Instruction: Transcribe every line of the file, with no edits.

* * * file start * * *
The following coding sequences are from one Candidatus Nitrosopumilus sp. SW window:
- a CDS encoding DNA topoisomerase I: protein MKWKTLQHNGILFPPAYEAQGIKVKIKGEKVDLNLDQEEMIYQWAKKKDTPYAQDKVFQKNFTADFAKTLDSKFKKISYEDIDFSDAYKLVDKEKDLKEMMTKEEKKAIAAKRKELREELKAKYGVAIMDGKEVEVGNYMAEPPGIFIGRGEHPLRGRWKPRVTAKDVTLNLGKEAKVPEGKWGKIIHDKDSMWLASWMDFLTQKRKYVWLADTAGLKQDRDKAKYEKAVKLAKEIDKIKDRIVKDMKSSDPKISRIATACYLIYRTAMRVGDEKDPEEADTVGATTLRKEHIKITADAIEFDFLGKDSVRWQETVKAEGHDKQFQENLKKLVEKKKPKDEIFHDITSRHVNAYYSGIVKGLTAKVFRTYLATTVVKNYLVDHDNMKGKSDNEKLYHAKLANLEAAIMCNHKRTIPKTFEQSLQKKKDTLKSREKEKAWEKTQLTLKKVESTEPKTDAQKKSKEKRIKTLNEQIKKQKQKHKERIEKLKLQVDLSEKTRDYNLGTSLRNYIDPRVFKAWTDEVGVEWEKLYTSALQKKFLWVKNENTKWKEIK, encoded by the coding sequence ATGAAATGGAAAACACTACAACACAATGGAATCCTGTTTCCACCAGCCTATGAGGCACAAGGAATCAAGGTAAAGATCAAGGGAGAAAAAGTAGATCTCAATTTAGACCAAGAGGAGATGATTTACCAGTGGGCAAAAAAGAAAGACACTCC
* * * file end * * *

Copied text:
The following coding sequences are from one Candidatus Nitrosopumilus sp. SW window:
- a CDS encoding DNA topoisomerase I: protein MKWKTLQHNGILFPPAYEAQGIKVKIKGEKVDLNLDQEEMIYQWAKKKDTPYAQDKVFQKNFTADFAKTLDSKFKKISYEDIDFSDAYKLVDKEKDLKEMMTKEEKKAIAAKRKELREELKAKYGVAIMDGKEVEVGNYMAEPPGIFIGRGEHPLRGRWKPRVTAKDVTLNLGKEAKVPEGKWGKIIHDKDSMWLASWMDFLTQKRKYVWLADTAGLKQDRDKAKYEKAVKLAKEIDKIKDRIVKDMKSSDPKISRIATACYLIYRTAMRVGDEKDPEEADTVGATTLRKEHIKITADAIEFDFLGKDSVRWQETVKAEGHDKQFQENLKKLVEKKKPKDEIFHDITSRHVNAYYSGIVKGLTAKVFRTYLATTVVKNYLVDHDNMKGKSDNEKLYHAKLANLEAAIMCNHKRTIPKTFEQSLQKKKDTLKSREKEKAWEKTQLTLKKVESTEPKTDAQKKSKEKRIKTLNEQIKKQKQKHKERIEKLKLQVDLSEKTRDYNLGTSLRNYIDPRVFKAWTDEVGVEWEKLYTSALQKKFLWVKNENTKWKEIK, encoded by the coding sequence ATGAAATGGAAAACACTACAACACAATGGAATCCTGTTTCCACCAGCCTATGAGGCACAAGGAATCAAGGTAAAGATCAAGGGAGAAAAAGTAGATCTCAATTTAGACCAAGAGGAGATGATTTACCAGTGGGCAAAAAAGAAAGACACTCC